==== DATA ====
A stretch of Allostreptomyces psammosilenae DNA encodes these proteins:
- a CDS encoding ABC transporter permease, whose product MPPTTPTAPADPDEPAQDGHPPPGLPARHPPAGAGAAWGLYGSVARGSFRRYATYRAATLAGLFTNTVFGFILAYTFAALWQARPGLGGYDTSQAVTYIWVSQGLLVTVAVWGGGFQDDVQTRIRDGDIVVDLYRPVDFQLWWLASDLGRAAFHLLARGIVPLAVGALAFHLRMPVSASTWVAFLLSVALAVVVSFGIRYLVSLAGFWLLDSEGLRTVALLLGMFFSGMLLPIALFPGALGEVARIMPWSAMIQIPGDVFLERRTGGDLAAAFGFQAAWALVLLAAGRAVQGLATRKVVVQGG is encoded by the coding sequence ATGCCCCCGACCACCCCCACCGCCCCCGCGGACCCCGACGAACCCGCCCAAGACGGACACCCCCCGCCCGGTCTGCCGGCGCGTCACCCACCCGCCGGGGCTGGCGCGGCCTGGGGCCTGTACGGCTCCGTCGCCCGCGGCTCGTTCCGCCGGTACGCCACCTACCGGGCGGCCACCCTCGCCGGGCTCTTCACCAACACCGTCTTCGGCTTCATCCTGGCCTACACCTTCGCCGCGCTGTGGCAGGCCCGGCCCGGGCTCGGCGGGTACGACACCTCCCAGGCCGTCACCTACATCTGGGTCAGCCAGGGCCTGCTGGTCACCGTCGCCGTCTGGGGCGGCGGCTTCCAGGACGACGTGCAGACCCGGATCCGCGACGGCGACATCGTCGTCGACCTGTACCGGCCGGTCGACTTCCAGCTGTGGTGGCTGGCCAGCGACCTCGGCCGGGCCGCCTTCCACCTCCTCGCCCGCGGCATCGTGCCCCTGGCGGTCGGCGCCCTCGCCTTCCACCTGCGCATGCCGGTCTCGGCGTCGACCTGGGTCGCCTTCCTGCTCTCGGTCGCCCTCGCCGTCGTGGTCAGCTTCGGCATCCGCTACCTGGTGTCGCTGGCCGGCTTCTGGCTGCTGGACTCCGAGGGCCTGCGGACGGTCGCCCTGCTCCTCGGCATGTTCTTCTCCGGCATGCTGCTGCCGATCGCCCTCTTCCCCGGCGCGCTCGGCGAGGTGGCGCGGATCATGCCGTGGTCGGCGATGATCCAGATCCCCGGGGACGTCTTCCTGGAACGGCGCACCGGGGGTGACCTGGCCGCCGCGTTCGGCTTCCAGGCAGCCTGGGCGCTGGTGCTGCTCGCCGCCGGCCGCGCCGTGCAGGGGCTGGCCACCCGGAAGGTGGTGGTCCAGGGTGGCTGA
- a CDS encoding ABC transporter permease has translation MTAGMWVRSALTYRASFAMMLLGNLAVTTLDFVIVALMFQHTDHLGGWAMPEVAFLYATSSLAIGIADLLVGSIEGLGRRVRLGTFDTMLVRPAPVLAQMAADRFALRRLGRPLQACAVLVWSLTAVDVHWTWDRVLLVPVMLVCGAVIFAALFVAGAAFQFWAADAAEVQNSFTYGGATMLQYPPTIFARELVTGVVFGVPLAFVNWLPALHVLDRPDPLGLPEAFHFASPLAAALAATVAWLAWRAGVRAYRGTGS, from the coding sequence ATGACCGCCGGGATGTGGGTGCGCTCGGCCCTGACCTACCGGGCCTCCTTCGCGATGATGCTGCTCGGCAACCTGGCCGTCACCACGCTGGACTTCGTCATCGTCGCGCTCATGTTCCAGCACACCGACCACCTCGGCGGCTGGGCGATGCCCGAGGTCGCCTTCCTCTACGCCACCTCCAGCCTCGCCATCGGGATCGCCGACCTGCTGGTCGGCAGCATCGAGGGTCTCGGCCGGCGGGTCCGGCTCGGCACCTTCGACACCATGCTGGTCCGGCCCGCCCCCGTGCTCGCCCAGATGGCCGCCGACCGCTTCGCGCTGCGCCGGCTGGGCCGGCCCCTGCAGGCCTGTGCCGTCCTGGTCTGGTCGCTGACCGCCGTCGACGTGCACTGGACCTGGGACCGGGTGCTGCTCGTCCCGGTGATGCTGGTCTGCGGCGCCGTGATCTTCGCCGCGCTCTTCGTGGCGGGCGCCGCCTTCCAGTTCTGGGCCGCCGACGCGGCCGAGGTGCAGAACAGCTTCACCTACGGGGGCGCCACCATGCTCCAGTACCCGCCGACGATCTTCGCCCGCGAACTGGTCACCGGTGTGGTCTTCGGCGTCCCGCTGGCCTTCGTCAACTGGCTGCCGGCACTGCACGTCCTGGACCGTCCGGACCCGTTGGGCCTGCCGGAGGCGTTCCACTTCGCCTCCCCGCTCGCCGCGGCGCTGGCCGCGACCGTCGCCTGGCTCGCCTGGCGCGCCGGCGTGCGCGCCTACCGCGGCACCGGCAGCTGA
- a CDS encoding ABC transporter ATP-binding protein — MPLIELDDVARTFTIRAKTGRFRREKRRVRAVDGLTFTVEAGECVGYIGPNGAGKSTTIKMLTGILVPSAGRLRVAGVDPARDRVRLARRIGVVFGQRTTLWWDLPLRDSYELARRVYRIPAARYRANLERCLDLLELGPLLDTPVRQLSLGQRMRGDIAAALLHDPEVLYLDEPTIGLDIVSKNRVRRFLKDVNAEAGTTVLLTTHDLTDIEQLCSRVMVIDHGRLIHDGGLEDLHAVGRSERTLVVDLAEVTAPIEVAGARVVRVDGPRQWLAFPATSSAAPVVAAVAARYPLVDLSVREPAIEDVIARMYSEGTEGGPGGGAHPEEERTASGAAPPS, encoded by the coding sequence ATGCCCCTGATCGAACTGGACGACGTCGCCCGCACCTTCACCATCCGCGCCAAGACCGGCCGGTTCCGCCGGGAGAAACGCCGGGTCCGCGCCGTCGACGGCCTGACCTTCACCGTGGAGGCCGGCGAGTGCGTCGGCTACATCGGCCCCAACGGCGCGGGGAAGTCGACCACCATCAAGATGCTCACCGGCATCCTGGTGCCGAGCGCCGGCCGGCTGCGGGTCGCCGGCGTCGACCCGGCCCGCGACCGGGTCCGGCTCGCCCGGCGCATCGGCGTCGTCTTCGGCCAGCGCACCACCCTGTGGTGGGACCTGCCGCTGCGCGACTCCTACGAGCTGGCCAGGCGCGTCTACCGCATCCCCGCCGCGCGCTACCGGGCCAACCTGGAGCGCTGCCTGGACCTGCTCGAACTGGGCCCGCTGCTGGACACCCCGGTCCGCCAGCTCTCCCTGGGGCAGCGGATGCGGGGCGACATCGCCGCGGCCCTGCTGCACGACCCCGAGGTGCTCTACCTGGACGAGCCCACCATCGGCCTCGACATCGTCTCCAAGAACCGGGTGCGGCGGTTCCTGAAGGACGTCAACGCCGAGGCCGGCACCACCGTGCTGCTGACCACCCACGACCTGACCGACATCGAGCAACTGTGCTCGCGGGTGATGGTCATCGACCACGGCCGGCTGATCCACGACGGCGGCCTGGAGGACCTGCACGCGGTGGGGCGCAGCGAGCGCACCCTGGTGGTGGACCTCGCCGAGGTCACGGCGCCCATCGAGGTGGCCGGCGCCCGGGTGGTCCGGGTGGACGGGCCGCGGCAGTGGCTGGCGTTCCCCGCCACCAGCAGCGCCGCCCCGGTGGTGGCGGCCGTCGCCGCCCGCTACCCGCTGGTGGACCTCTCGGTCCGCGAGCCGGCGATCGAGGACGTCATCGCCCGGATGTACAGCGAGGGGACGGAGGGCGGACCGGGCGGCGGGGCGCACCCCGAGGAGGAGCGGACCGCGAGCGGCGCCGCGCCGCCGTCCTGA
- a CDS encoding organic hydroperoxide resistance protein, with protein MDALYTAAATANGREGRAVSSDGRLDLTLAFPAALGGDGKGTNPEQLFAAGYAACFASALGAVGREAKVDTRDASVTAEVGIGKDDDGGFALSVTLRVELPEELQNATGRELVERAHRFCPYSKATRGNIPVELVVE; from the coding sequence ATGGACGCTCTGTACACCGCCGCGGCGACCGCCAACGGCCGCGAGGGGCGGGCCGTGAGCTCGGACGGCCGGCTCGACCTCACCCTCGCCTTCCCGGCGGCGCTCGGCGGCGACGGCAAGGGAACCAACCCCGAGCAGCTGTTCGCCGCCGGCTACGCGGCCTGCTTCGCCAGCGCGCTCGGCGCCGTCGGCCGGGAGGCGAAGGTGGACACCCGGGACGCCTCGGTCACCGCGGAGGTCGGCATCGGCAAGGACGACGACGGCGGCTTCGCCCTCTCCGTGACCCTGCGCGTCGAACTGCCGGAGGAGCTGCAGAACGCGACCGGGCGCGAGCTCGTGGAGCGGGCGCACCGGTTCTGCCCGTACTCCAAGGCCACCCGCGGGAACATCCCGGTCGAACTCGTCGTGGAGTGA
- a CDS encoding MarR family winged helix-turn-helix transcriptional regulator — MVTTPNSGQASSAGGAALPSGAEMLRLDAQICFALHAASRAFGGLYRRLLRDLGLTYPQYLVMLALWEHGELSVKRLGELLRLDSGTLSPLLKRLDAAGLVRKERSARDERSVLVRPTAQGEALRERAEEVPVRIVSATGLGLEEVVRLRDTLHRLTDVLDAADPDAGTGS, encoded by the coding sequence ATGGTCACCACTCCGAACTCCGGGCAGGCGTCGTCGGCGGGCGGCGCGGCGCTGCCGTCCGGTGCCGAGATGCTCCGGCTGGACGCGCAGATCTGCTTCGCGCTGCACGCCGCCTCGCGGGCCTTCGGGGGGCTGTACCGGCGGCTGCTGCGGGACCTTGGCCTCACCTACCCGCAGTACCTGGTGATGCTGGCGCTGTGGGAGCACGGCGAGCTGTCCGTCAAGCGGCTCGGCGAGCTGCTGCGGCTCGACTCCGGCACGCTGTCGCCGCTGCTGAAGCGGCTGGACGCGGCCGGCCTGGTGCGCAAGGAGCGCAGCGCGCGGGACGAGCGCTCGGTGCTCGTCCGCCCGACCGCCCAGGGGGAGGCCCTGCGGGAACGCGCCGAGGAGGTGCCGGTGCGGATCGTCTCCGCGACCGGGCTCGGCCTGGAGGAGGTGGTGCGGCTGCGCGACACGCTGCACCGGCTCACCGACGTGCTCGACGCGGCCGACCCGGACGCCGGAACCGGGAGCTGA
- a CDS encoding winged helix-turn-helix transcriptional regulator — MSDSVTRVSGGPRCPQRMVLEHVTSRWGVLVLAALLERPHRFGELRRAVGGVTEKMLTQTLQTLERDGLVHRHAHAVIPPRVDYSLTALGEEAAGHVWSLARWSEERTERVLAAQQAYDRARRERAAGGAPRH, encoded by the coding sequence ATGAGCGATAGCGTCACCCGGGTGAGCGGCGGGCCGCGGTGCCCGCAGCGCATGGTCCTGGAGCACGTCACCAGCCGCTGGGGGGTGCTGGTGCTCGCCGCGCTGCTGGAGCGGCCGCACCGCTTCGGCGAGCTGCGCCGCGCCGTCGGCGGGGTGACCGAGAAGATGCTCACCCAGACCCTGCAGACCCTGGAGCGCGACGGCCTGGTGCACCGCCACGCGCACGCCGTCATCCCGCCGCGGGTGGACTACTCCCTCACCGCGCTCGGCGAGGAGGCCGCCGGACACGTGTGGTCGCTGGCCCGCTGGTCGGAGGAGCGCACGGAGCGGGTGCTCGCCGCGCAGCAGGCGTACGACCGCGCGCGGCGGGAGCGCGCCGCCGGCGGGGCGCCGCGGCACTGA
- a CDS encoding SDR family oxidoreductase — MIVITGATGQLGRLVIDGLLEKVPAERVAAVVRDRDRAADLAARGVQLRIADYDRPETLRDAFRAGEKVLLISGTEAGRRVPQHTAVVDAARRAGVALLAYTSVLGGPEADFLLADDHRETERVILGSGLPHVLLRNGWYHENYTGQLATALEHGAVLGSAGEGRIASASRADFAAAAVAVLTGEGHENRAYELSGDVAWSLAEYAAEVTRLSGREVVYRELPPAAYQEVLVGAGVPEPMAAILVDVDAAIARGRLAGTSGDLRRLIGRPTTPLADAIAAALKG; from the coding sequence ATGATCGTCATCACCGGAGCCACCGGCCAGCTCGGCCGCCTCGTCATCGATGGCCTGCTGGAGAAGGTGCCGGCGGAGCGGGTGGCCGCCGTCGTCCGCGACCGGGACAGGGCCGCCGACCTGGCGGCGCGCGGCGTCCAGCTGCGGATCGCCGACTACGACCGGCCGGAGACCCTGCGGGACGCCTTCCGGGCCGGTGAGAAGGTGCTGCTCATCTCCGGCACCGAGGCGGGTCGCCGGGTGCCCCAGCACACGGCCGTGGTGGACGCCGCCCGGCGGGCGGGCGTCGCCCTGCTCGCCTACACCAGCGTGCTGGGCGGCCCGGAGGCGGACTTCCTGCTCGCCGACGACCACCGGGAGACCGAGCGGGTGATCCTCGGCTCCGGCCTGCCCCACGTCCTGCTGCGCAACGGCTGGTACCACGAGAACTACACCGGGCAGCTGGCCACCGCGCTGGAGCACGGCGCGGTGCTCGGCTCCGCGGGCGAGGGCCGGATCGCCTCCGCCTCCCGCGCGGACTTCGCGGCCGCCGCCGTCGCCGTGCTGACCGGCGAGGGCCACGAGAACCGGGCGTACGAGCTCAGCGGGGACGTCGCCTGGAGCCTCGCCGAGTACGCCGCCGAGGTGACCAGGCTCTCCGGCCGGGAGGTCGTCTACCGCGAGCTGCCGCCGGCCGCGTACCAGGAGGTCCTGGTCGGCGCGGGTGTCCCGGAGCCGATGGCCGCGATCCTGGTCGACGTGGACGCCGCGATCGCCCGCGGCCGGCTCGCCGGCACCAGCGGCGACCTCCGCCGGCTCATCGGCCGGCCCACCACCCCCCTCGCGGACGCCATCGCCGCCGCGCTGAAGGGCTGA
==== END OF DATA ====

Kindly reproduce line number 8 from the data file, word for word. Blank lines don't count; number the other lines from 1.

- a CDS encoding SDR family oxidoreductase — MIVITGATGQLGRLVIDGLLEKVPAERVAAVVRDRDRAADLAARGVQLRIADYDRPETLRDAFRAGEKVLLISGTEAGRRVPQHTAVVDAARRAGVALLAYTSVLGGPEADFLLADDHRETERVILGSGLPHVLLRNGWYHENYTGQLATALEHGAVLGSAGEGRIASASRADFAAAAVAVLTGEGHENRAYELSGDVAWSLAEYAAEVTRLSGREVVYRELPPAAYQEVLVGAGVPEPMAAILVDVDAAIARGRLAGTSGDLRRLIGRPTTPLADAIAAALKG; from the coding sequence ATGATCGTCATCACCGGAGCCACCGGCCAGCTCGGCCGCCTCGTCATCGATGGCCTGCTGGAGAAGGTGCCGGCGGAGCGGGTGGCCGCCGTCGTCCGCGACCGGGACAGGGCCGCCGACCTGGCGGCGCGCGGCGTCCAGCTGCGGATCGCCGACTACGACCGGCCGGAGACCCTGCGGGACGCCTTCCGGGCCGGTGAGAAGGTGCTGCTCATCTCCGGCACCGAGGCGGGTCGCCGGGTGCCCCAGCACACGGCCGTGGTGGACGCCGCCCGGCGGGCGGGCGTCGCCCTGCTCGCCTACACCAGCGTGCTGGGCGGCCCGGAGGCGGACTTCCTGCTCGCCGACGACCACCGGGAGACCGAGCGGGTGATCCTCGGCTCCGGCCTGCCCCACGTCCTGCTGCGCAACGGCTGGTACCACGAGAACTACACCGGGCAGCTGGCCACCGCGCTGGAGCACGGCGCGGTGCTCGGCTCCGCGGGCGAGGGCCGGATCGCCTCCGCCTCCCGCGCGGACTTCGCGGCCGCCGCCGTCGCCGTGCTGACCGGCGAGGGCCACGAGAACCGGGCGTACGAGCTCAGCGGGGACGTCGCCTGGAGCCTCGCCGAGTACGCCGCCGAGGTGACCAGGCTCTCCGGCCGGGAGGTCGTCTACCGCGAGCTGCCGCCGGCCGCGTACCAGGAGGTCCTGGTCGGCGCGGGTGTCCCGGAGCCGATGGCCGCGATCCTGGTCGACGTGGACGCCGCGATCGCCCGCGGCCGGCTCGCCGGCACCAGCGGCGACCTCCGCCGGCTCATCGGCCGGCCCACCACCCCCCTCGCGGACGCCATCGCCGCCGCGCTGAAGGGCTGA